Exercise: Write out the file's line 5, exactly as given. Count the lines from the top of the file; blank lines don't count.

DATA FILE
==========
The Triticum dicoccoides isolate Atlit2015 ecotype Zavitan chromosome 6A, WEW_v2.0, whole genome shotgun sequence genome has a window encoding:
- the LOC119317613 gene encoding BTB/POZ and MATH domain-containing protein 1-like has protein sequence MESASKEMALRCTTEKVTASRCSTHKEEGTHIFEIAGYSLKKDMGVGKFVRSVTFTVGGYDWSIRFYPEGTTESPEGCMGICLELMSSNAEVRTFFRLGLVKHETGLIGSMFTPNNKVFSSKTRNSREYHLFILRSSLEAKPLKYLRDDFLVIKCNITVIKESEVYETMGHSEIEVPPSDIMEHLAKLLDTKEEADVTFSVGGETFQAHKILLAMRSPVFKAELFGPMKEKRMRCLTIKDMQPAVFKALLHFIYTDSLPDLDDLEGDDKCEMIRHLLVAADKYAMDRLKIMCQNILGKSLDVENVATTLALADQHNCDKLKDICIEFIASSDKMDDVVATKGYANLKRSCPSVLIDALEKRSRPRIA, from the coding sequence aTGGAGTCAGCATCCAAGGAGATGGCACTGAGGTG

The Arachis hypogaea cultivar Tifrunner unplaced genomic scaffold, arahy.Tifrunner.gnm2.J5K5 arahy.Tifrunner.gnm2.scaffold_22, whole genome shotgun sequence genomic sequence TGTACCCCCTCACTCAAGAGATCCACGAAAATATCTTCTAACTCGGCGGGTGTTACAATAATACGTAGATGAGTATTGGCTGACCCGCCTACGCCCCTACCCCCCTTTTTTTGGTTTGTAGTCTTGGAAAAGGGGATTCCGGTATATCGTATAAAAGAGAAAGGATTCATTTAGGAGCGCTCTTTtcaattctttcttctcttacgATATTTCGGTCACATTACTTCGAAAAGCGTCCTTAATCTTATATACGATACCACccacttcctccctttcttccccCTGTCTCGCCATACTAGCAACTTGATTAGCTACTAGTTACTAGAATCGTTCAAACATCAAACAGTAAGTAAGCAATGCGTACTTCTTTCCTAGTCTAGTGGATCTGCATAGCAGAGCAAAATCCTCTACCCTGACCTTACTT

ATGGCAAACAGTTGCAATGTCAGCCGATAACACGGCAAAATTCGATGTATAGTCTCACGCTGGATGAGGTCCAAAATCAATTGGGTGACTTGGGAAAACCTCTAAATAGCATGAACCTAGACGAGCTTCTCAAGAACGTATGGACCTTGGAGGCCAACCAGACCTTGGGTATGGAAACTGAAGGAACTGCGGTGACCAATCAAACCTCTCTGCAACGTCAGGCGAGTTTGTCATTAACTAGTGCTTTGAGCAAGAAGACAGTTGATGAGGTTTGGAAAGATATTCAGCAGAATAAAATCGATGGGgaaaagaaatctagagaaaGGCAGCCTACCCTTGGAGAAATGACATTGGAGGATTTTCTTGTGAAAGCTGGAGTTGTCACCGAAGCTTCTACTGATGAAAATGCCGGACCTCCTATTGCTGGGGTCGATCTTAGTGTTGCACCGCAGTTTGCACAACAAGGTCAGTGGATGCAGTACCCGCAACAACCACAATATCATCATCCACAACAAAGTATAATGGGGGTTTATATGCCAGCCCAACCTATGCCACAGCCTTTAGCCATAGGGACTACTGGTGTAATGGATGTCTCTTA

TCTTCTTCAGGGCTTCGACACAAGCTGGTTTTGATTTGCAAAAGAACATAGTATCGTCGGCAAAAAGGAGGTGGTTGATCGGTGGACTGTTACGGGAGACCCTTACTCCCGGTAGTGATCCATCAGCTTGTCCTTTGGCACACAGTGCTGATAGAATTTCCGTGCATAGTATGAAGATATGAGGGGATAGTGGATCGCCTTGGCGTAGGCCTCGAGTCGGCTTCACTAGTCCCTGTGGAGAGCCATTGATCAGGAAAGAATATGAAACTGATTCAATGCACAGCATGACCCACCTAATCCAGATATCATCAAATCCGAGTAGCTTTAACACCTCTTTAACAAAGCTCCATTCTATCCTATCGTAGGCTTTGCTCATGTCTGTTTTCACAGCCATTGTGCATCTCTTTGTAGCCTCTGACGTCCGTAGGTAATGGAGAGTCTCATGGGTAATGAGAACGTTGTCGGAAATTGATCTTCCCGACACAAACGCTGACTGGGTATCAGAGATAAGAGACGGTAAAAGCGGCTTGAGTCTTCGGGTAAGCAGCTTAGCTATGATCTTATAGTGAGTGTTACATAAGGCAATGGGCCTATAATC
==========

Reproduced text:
TCTTCTTCAGGGCTTCGACACAAGCTGGTTTTGATTTGCAAAAGAACATAGTATCGTCGGCAAAAAGGAGGTGGTTGATCGGTGGACTGTTACGGGAGACCCTTACTCCCGGTAGTGATCCATCAGCTTGTCCTTTGGCACACAGTGCTGATAGAATTTCCGTGCATAGTATGAAGATATGAGGGGATAGTGGATCGCCTTGGCGTAGGCCTCGAGTCGGCTTCACTAGTCCCTGTGGAGAGCCATTGATCAGGAAAGAATATGAAACTGATTCAATGCACAGCATGACCCACCTAATCCAGATATCATCAAATCCGAGTAGCTTTAACACCTCTTTAACAAAGCTCCATTCTATCCTATCGTAGGCTTTGCTCATGTCTGTTTTCACAGCCATTGTGCATCTCTTTGTAGCCTCTGACGTCCGTAGGTAATGGAGAGTCTCATGGGTAATGAGAACGTTGTCGGAAATTGATCTTCCCGACACAAACGCTGACTGGGTATCAGAGATAAGAGACGGTAAAAGCGGCTTGAGTCTTCGGGTAAGCAGCTTAGCTATGATCTTATAGTGAGTGTTACATAAGGCAATGGGCCTATAATC